Wednesday, July 31, 2013

"Collaboration" in the big leagues 1

Faithful readers of my blog will recall that I am enamored of collaboration, always a sucker for a chance to match wits with a fellow artist.  So imagine my interest to read about art collaboration in the big-time art world (by which I mean written about in the New York Times).  Going through some old newspapers I found two articles that I want to share with you.

The first is a glowing story about a guy whose new show consists of works that he "meticulously stole from 77 artists: paintings, sculptures, sketchbooks, video, architectural objects, artmaking devices and more.  Equal parts group show and conceptual installation, prank and boundary-pusher, it raises messy art world questions about aesthetic ownership and influence, the division between curator and artist, and the value of nontraditional and repurposed work."

That's right -- this guy, whom I'd rather not make even more famous by naming, went around to his friends' studios and stole something while they were getting a glass of water or answering the phone. After he started this "project" he described it to a gallery owner, who immediately offered him a show. She explains: "one of our missions is to bring the creative community together, and we're very interested in process -- in terms of this show, each artist's individual practice and how they influence each other."  She says she thinks of the artist/perp as both curator and conceptual artist, because "He's very thoughtful about each acquisition."

The artists whose work was stolen all thought this was a jolly endeavor, the story tells us.

So isn't this a great idea?  Don't just steal your friends' ideas, steal the whole damn painting.  The story goes on at length about how this artist has such a hard time coming up with ideas that he's forever visiting psychics, bugging his friends, even paying one of them $200 for a suggestion.  Don't you just want to hug him, he's so dim-wittedly adorable?

Sorry, folks, but it makes me want to puke.  Shame on this dope, but twice shame on the gallery owner. If  she thinks "bringing the creative community together" means facilitating theft, and if carefully choosing what you're going to steal proves what a great artist you are, then I think she needs a crash course in remedial ethics.  And shame on the NYTimes writer for glamorizing the whole thing:  not only does this raise messy questions about aesthetic ownership, how about plain old it's-my-piece-of-paper ownership?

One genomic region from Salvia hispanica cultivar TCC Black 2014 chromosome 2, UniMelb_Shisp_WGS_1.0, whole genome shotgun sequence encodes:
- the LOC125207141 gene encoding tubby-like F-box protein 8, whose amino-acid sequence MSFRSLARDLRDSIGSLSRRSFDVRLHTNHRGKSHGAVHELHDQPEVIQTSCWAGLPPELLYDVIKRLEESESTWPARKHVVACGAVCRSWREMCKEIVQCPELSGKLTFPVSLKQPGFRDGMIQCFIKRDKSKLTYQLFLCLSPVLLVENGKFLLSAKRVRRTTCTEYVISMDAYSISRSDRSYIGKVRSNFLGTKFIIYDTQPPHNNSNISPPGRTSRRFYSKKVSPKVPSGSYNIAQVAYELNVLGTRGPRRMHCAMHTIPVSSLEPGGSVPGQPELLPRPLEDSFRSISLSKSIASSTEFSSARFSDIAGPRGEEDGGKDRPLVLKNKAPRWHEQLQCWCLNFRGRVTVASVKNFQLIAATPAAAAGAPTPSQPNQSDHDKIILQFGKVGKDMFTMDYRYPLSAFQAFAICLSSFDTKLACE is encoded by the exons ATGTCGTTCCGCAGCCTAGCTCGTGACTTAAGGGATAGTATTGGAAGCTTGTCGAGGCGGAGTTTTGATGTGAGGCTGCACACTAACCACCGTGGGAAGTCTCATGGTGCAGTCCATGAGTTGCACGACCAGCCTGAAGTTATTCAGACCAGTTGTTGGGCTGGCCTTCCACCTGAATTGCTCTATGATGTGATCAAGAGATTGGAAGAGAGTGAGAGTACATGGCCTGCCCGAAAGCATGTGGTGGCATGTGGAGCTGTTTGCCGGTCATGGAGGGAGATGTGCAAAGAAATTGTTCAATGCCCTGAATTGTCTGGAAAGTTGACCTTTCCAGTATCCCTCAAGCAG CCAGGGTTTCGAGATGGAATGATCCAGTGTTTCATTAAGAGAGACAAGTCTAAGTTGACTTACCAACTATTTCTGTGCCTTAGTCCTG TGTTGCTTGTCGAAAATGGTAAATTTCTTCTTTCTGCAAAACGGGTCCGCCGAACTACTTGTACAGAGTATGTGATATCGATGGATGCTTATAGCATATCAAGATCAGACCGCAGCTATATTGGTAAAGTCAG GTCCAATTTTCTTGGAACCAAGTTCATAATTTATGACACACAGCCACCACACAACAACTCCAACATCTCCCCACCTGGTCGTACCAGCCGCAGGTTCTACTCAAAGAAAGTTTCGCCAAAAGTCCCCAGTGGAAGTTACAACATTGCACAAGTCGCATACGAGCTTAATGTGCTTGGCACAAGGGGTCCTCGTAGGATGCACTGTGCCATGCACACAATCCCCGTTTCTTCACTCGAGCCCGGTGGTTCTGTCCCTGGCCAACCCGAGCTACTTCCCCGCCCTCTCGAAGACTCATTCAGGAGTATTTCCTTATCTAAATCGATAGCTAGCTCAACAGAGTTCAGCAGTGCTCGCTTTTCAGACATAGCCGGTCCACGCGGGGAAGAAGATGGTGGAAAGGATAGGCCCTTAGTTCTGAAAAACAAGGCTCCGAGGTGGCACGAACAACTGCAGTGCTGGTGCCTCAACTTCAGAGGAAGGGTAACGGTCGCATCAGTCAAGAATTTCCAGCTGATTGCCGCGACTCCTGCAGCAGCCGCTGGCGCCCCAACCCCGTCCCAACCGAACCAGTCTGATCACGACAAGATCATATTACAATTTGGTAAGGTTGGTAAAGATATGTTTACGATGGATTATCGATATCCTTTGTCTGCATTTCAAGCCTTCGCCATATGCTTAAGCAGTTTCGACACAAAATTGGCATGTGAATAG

Tune in tomorrow for another New York Times take on collaboration.

Tuesday, July 30, 2013

The lamest item at the estate sale

I think it's a tie.

Item 1:  A dollhouse chest of drawers, made out of wood-grain cardboard, with drawers drawn in ballpoint pen.  Price: $2.

Item 2:  An almost-empty jar of vaseline, with a paper towel inside.  Price: 50 cents.

Monday, July 29, 2013

The lamest estate sale ever

Granted, I missed the first two days of this estate sale, so all the good stuff was probably gone.  An old lady in our neighborhood died three years ago and her children decided to wait "till the real estate market came back" before putting the house up for sale.  I visited at the open house and was amazed to find that NOTHING had been cleared out.  For instance, isn't this an appealing closet?

Isn't this an appealing basement?

Homeowner clutter notwithstanding, after a year on the market and several price cuts, it's finally been sold. Now for the estate sale.

Apparently the same minds that decided "hey, Mom's junk is so cool that it won't detract from selling the place" went on to decide "hey, Mom's junk is so cool that people will pay big money for it."

Here are some of the things that somehow had escaped being sold on the first two days.  Can't imagine why.

Saturday, July 27, 2013

Sign of the week

Since we're touring the Centre Pompidou this week, here's a sign from there.

Sorry, but I don't understand.

Thursday, July 25, 2013

Fiber at the Pompidou 4